Brandon Mann’s mother was strict, he said, but as a teenager, he didn’t always listen to her.
Mann committed crimes: he entered automobiles and burglarized homes. When he was 18, he was convicted of armed robbery, a felony. He was sentenced to five years in prison.
“She did the best she could,” he said. “It’s hard for a man to take instruction from a woman, especially growing up. … I don’t blame her for that.”
But in the new city of South Fulton, where Mann lives, there’s a call for parents like his to take more responsibility for — and perhaps control over — their children’s actions.
City Councilwoman Helen Zenobia Willis has proposed requiring parents to take classes or participate in other diversion programs to help them manage unruly children, if those children get in trouble with the law. If the parents don’t, or their interventions prove worthless, the proposed law could fine them up to $100 or send them to jail for up to 30 days.
The response to Willis’ idea has been mixed. Many South Fulton residents are frustrated with a slew of crimes, often committed by juveniles, that they say has terrorized the city. They like the idea of taking action.
Others question whether the proposal is fair to parents who are often struggling, and how effective it might be. While similar laws to hold parents responsible for the actions of their children exist across the country, Eve Brank, an associate professor of psychology at the University of Nebraska, Lincoln, said there is very little research about what happens once they’re enacted.
The public generally supports the idea of such laws, Brank said, but weakly — when researchers start to ask questions about specific people and their individual circumstances, support goes “way down.”
Since a community meeting Monday night, Willis said she’s only received positive responses to her idea. Even those that might not want to send parents to jail thank her for taking on the problem.
“They’re tired of being victimized,” she said. “They want parents to be accountable. … Some of these parents need help.”
Tonya Blanks, who lives in South Fulton, is one of the parents who supports Willis’ efforts. The mother of two daughters, 11 and 13, Blanks said she carries a gun on her hip each time she leaves the house because of the increase in crime in her neighborhood.
Blanks said she’s raising her daughters to be productive citizens, and she knows where they are at all times. If her girls leave the house, she said, an alarm goes off.
“Everything that happens starts at home,” she said. “I don’t want to lock everyone up, but accountability is important. Something has to be done.”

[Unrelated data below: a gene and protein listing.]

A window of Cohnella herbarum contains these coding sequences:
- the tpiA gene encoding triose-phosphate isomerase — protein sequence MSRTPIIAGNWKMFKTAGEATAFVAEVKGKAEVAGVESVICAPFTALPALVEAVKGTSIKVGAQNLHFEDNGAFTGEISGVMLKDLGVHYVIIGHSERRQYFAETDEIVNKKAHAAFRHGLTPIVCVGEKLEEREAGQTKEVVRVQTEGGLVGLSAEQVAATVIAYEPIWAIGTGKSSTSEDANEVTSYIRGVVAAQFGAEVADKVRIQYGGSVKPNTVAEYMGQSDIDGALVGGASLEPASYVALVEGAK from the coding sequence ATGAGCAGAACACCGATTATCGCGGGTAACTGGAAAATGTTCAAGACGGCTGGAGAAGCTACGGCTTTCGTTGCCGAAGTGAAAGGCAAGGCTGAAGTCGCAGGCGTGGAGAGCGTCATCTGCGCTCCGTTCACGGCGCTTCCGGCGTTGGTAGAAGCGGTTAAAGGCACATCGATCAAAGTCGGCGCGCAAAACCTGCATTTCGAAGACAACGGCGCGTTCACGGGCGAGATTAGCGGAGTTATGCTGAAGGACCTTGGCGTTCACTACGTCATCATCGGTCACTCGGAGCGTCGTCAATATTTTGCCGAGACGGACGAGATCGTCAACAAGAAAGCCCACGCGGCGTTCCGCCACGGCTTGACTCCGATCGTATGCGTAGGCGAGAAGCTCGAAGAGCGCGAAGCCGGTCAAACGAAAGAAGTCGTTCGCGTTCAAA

‘Start with the causes’
Others agree that there is a problem, but not with the proposed solution. Victor Brazil, who lives in South Fulton, said he’s not “overly enthused” about the ordinance, but sees it as a starting point. More than punishment, he said, families need holistic solutions with the school system, the courts, the city and other institutions helping parents whose children refuse to listen, and don’t follow the law.
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Sherran Nutson, who also lives in the city, said she thinks requiring parents to participate in what could be time-consuming or costly programs after a first offense asks too much — especially when the city isn’t taking steps to deal with the root causes of the issues children may be having. Her husband, Johnny Nutson, said he thought the proposal amounted to an attempt to legislate against poverty. Often, he said, children are committing property crimes as a way to get money to feed themselves.
Laws like this one disproportionately affect single parents, the poor and other marginalized communities, Brank said. In a city where the leadership is all black, and most of the residents are, too, some questioned whether government leaders had a responsibility to focus on solutions other than fines and jail.
Marcus Coleman, an activist and a South Fulton resident, said he would like to see more innovative and creative ways to help troubled teens.
“You can’t lock up your way out of this problem of juvenile crime,” he said. “I think Councilwoman Willis has a good spirit, but I think she has blinders on to the core root of the problem.”
Burrell Ellis, the political director of the American Civil Liberties Union, said taking working parents away from their families for any period of time can exacerbate social problems, not solve them.
“Everything is designed toward after the child gets in trouble,” said Bobbie Barker, a South Fulton resident who said he was concerned about the proposal. “If you want to solve the problem, you start with the causes.”
Since being released from prison, Mann said, he’s worked hard to make better choices. But if his mother had been held responsible for his misdeeds, he’s not sure if that would have been the case.
“I feel like it would have made me more distraught, to go against the system even more,” he said. “Like, the more bad I do, the more you take away from me.”
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